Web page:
Remembering the 1984 San Diego Padres

Credit: AP Photo


Credit: A.P. Photo

A special remembrance of the 1984 San Diego Padres. 

The 1984 San Diego Padres were not only the first team in franchise history to reach the World Series, but they were the first playoff team in the history of the organization.

The city of San Diego was in love with baseball, and Padres fever ran rampant over America’s Finest City. I was eight years old in 1984 and a huge baseball fan.

I already loved the game, but that was the year I fell in love with the San Diego Padres. Hearing the iconic voice of Jerry Coleman still to this day transports me back to childhood. “A one-hopper to Nettles….to Wiggins…. and the Padres win the National League Pennant! O.H., DOCTOR!”…. Ahh, a time of innocence. A time when anything seemed possible.

The gritty team that the Padres were was perfect for the young, small market city of San Diego. The fire and passion unleashed by that particular team made many Padres fans for life. Several tragic events gripped members of that team, unfortunately.

Alan Wiggins and Eric Show both lost their lives after battling drug addiction. Dave Dravecky had a tragic end to his career as he broke his arm after battling cancer in his throwing shoulder. Ultimately, Dravecky lost his arm and shoulder due to complications from cancer.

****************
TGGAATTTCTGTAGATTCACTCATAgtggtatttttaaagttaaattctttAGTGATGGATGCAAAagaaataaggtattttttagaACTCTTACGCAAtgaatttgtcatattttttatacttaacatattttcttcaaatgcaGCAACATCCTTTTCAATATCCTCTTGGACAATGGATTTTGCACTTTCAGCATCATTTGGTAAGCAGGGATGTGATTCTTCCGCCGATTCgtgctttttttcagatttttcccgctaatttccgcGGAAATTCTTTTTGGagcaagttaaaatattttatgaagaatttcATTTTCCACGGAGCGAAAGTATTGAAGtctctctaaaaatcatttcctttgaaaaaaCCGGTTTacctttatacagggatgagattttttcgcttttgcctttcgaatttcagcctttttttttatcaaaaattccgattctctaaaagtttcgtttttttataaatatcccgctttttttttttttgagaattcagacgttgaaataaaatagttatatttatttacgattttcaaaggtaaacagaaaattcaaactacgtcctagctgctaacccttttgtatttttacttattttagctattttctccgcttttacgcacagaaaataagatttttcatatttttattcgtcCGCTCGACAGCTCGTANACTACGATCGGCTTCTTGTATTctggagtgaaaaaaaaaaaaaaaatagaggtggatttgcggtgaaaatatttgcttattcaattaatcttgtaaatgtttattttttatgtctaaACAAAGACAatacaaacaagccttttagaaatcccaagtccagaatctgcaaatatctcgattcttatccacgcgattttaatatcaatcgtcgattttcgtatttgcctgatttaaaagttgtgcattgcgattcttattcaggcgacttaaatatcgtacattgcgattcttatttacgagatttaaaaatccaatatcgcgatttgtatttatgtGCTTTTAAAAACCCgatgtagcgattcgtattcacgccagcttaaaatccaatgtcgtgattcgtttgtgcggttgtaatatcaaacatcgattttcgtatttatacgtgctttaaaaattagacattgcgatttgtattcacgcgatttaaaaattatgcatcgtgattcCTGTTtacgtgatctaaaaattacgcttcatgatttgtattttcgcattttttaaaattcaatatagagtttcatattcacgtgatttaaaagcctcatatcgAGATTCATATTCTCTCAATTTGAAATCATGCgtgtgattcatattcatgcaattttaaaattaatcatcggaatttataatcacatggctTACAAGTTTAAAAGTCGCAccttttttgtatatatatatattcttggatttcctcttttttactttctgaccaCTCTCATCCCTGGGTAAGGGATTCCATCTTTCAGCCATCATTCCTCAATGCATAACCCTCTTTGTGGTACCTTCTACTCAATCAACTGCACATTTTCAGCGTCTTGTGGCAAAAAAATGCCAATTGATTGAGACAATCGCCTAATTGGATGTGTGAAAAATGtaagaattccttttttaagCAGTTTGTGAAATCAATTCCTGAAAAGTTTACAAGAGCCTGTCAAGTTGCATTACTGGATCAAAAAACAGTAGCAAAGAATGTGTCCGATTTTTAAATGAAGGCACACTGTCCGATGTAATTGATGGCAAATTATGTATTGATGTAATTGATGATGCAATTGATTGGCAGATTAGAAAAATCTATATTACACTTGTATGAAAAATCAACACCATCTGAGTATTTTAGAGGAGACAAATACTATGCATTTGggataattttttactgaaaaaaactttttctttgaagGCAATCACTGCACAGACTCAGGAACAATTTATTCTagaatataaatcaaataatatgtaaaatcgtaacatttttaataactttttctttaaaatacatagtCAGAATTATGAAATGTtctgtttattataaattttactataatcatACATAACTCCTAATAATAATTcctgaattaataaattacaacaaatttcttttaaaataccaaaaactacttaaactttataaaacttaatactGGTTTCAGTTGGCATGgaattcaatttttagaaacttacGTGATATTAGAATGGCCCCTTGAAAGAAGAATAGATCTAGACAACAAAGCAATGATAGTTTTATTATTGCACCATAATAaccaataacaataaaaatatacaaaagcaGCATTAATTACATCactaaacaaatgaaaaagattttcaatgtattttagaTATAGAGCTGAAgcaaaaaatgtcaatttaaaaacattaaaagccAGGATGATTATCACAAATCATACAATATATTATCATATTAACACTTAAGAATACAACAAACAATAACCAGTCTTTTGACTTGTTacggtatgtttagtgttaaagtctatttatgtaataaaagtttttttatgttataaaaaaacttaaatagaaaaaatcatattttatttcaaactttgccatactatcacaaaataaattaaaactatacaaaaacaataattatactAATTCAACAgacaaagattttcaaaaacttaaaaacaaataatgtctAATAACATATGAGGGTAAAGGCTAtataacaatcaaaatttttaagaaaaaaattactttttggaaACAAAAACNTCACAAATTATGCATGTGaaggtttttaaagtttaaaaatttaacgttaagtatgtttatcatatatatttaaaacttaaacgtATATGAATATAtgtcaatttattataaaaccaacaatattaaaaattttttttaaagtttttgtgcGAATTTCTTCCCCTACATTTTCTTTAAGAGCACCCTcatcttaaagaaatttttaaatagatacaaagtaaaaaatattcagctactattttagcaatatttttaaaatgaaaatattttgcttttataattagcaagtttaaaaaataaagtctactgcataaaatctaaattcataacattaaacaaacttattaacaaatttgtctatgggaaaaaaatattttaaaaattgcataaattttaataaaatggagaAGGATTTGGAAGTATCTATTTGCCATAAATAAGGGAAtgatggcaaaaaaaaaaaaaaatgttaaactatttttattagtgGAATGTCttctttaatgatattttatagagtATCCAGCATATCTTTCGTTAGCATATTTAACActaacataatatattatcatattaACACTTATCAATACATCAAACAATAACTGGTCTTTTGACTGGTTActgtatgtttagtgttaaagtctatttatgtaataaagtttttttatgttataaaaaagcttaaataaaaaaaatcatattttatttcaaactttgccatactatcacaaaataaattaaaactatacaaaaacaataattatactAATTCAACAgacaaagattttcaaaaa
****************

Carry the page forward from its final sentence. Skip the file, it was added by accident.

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We are all quite aware of Tony Gwynn and his battle with cancer. Players Champ Summers and Mario Ramirez have also passed away. Coach Jack Krol died from cancer, and let us not forget the passing of Ray Kroc just before spring training in 1984.

This article will take a look at the players of that team and remember them for that season and their Padre career. They each were vital cogs in the success of that 1984 National League Championship season. That first Padres playoff team started well in 1984, with an 18-11 start to the season.

The Padres went on to finish 12 games above the second-place Atlanta Braves with a 92-70 record. A new club record.

On August 12, 1984, several brawls broke out between the Braves and the Padres. Nine Padres and five Braves were ejected, and manager Dick Williams was suspended ten games by MLB.

As horrible as this incident was for the game of baseball, it helped propel the Padres into a state of unity that can only be gained through a war of something of that kind.

Let’s take a look at the team in detail and remember the glory days of that first championship for San Diego.


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